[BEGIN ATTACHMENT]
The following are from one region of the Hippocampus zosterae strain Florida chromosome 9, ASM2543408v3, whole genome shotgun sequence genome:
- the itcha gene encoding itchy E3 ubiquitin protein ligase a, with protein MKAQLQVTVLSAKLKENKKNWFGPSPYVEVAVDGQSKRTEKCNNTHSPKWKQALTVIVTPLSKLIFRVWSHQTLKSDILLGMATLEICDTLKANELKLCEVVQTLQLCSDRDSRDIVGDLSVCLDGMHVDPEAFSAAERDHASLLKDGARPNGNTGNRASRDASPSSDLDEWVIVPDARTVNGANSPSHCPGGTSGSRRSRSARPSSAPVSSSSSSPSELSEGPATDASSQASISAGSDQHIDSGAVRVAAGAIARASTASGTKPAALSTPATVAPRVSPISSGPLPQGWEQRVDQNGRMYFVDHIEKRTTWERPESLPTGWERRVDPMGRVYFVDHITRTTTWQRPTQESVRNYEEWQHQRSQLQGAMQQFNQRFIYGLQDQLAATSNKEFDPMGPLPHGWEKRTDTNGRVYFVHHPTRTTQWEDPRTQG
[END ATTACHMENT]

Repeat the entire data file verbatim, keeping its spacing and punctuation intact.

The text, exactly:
The following are from one region of the Hippocampus zosterae strain Florida chromosome 9, ASM2543408v3, whole genome shotgun sequence genome:
- the itcha gene encoding itchy E3 ubiquitin protein ligase a, with protein MKAQLQVTVLSAKLKENKKNWFGPSPYVEVAVDGQSKRTEKCNNTHSPKWKQALTVIVTPLSKLIFRVWSHQTLKSDILLGMATLEICDTLKANELKLCEVVQTLQLCSDRDSRDIVGDLSVCLDGMHVDPEAFSAAERDHASLLKDGARPNGNTGNRASRDASPSSDLDEWVIVPDARTVNGANSPSHCPGGTSGSRRSRSARPSSAPVSSSSSSPSELSEGPATDASSQASISAGSDQHIDSGAVRVAAGAIARASTASGTKPAALSTPATVAPRVSPISSGPLPQGWEQRVDQNGRMYFVDHIEKRTTWERPESLPTGWERRVDPMGRVYFVDHITRTTTWQRPTQESVRNYEEWQHQRSQLQGAMQQFNQRFIYGLQDQLAATSNKEFDPMGPLPHGWEKRTDTNGRVYFVHHPTRTTQWEDPRTQG